LTC nursing is a nightmare

Dear Nurse Beth Advice Column - The following letter submitted anonymously in search for answers. Join the conversation! Nurses Nurse Beth Nursing Q/A

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Dear Nurse Beth,

 After working LTC for years I retired for a few months and travel now because I was begged to return.

But it has turned into a nightmare. All the hospitals now sending pts right from ICU and no RNs and constant complaints about care. I am now so fed up and frustrated. LTC simply now takes anyone no matter if they have staff or not.

The situation is horrible for staff and these kinds of patients need to stay in the hospital not in a nursing home. Patients simply do not understand the nursing home is set up for old people not young people who are rude hateful and mean to staff.

And of course are always right according to managers. One nurse simply cannot care for as many as 60 people. A lot of the staff has been traumatized by these pts and their families who expect to be waited on  like in the hospital and get angry and even hit staff because we simply cannot meet their expectations. Please can someone explain this to them before they come there!

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Specializes in Tele, ICU, Staff Development.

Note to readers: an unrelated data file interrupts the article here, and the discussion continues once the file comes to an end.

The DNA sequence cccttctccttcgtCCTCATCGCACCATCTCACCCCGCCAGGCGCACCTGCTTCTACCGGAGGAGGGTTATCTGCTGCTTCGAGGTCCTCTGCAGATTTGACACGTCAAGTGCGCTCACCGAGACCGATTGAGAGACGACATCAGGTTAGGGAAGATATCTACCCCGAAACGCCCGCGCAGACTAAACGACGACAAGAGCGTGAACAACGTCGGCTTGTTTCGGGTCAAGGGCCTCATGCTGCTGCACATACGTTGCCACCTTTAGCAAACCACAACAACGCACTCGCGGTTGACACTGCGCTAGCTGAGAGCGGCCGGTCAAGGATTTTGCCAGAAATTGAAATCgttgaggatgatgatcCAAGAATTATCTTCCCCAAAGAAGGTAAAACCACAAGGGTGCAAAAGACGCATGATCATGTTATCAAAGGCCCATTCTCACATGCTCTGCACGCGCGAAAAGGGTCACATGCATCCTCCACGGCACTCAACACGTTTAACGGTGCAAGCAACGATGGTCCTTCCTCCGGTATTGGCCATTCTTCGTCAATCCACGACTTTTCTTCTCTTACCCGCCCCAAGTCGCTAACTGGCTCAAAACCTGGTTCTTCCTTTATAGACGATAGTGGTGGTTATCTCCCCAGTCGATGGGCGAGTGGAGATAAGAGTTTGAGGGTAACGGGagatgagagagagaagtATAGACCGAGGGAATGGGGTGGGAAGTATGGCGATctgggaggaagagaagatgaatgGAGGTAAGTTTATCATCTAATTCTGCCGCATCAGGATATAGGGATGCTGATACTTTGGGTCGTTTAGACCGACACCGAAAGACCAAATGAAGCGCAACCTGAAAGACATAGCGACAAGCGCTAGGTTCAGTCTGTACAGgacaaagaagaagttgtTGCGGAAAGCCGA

Dear Frustrated,

It sounds like you are dealing with a challenging situation. It can be frustrating and overwhelming to feel like you are not able to provide the level of care that you would like to because of staffing and resource limitations.

There are different levels of care for patients needing inpatient care after acute care hospitalization, including sub-acute rehab, skilled nursing facilities (SNF), long-term care (LTC), and long-term acute care hospitals (LTACH). Sub-acutes provide care based on specialty and intensity of services, not age. 

It is important to remember that you are not alone in feeling this way. Nurses across the board feel the pressure of caring for too many high-acuity patients.

Caring for an unrealistically high patient load can cause workarounds and mistakes, not to mention stress and burnout.

In terms of addressing your concerns about the patients and their families, it may be helpful to have a conversation with your managers or other leaders in the facility about setting realistic expectations for care.

It may also be helpful to educate patients and their families about what to expect in a long-term care setting and to explain the facility's limitations in terms of staffing and resources. A brochure could be an excellent way to provide that information.

Consider exploring resources available to you, such as support groups or counseling services, to help you cope with the stress and trauma of caring for complex patients.

Remember that your health and well-being are important, and it is essential to take care of yourself to provide the best possible care to your patients.

Best wishes,

Nurse Beth

Specializes in long trm care.

I am answering my own question, you can tell mànagers and *** and moan but they do nothing because they work for corporate and they the corporation just cares about more profits. And you can churn out as many RNs as possible but they will never stay in nursing esp LTC!